Research also must be disseminated through peer-reviewed publications. To facilitate publication, staff participation in authorship should be considered. Coauthorship has the added benefit of helping staff feel a sense of partnership and pride in the grant (Selby, Donat, Hubbard, 1992). The PI can outline a manuscript, explain the purposes to be achieved and the concepts to be communicated, and then allow staff members to write initial drafts of portions of the manuscript. Resources to writers (e.g., books by Tornquist, 1986 and the American Psychological Association, 1983) should be made available to the staff. Guidance, feedback, and rewriting by the PI will be needed as the manuscript progresses. Involvement in authorship helps employees acquire skills in conceptualizing reports, planning and organizing material, writing clearly and concisely, editing written work, identifying potential outlets for publication, composing query letters, and following manuscript submission guidelines. The benefits of authorship extend beyond a specific manuscript. Employees who have learned to write for publication are valuable assets when scientific reports and continuation applications are due, and they are excellent personnel resources for future grants.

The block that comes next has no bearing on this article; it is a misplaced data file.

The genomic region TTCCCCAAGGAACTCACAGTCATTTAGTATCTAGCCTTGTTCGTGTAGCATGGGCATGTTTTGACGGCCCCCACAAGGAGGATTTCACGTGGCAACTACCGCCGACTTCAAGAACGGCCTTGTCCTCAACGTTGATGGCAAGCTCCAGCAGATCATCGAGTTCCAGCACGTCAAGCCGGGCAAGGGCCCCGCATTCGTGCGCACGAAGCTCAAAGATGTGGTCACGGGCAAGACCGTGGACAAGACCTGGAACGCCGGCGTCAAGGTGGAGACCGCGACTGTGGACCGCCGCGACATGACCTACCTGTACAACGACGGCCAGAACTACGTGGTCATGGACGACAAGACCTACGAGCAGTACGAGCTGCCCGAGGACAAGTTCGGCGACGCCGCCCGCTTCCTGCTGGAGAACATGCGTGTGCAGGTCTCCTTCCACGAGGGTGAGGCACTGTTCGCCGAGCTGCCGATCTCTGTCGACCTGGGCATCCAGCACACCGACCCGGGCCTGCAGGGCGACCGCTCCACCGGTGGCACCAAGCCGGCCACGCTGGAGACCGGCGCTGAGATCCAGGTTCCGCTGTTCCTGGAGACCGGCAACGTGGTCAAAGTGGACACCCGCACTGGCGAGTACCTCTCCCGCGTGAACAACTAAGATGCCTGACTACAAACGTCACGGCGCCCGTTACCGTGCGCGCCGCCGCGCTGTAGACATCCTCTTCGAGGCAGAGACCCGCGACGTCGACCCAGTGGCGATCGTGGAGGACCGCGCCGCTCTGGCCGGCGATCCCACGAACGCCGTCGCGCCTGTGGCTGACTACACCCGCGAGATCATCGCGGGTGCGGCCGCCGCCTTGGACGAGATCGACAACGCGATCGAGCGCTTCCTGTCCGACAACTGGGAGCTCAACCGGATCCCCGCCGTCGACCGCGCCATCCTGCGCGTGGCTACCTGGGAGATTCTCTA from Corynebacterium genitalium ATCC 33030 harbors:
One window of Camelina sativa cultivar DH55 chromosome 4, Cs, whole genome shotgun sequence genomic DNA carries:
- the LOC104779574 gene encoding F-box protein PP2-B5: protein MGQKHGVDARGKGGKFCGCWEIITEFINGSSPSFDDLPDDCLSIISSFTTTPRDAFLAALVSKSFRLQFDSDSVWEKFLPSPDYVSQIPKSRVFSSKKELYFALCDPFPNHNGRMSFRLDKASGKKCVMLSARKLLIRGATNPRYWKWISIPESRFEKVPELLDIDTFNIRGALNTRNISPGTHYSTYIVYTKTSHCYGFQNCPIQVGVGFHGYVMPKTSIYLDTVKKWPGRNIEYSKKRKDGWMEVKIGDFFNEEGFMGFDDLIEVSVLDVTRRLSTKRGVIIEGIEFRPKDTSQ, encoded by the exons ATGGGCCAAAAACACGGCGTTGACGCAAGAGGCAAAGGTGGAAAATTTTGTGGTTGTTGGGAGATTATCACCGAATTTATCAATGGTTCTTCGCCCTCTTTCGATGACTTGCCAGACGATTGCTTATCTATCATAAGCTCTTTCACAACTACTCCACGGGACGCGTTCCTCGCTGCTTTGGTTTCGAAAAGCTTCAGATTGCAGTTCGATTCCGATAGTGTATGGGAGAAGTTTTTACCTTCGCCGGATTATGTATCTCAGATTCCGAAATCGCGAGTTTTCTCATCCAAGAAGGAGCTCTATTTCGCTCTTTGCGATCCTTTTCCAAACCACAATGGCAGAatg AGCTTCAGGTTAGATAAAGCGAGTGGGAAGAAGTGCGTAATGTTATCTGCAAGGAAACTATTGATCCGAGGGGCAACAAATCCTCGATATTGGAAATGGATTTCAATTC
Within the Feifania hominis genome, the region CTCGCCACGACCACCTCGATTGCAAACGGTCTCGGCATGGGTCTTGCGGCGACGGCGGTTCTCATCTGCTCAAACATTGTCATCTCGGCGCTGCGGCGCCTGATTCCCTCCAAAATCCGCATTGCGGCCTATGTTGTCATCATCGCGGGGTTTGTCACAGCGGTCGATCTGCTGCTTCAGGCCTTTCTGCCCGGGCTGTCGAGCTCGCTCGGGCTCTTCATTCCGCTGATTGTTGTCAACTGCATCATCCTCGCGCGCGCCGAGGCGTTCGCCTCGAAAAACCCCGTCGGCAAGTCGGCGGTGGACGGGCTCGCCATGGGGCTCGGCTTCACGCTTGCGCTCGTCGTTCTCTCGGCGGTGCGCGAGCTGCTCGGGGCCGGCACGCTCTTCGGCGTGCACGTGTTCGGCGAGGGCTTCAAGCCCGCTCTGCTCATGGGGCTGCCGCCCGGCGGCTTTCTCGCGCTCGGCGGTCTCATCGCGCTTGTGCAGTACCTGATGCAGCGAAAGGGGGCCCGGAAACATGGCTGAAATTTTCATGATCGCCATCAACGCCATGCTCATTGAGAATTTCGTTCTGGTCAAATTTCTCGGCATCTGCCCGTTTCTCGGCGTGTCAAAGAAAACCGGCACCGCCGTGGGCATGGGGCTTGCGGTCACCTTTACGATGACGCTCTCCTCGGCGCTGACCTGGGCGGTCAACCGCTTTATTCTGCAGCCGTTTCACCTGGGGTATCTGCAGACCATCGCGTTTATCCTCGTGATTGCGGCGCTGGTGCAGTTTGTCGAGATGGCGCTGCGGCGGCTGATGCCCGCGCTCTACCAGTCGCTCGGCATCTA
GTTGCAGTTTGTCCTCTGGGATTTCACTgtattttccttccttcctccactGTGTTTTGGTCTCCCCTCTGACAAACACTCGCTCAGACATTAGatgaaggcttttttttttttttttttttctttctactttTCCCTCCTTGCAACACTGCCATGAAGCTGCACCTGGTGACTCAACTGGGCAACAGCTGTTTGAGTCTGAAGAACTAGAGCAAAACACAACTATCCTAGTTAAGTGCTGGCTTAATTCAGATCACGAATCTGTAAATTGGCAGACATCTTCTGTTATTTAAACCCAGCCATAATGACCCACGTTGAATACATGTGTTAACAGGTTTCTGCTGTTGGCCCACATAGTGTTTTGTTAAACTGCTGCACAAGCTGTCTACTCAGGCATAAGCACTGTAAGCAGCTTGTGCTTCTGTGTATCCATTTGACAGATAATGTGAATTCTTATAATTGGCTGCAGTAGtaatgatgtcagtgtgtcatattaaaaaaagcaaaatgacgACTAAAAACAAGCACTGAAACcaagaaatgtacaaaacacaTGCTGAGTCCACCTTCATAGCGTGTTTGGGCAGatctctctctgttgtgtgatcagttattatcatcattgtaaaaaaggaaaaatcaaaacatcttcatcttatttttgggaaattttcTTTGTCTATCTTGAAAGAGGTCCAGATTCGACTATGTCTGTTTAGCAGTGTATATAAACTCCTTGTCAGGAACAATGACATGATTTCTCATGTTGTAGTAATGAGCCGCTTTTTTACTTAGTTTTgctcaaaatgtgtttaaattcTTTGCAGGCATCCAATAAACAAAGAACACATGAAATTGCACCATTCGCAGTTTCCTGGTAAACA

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Over the course of a research grant, experiences and findings will point to the need for additional studies. Staff members, especially students with thesis or dissertation requirements to fulfill, can be encouraged to propose supplemental studies; some studies might be designed as pilot tests for future
research planned by the PI. If a small study will help explain the findings of the existing grant and will fit within the objectives of the grant, it may be
feasible to perform the proposed study with current resources. If a study exceeds the aims of the grant, the PI might help staff members or students to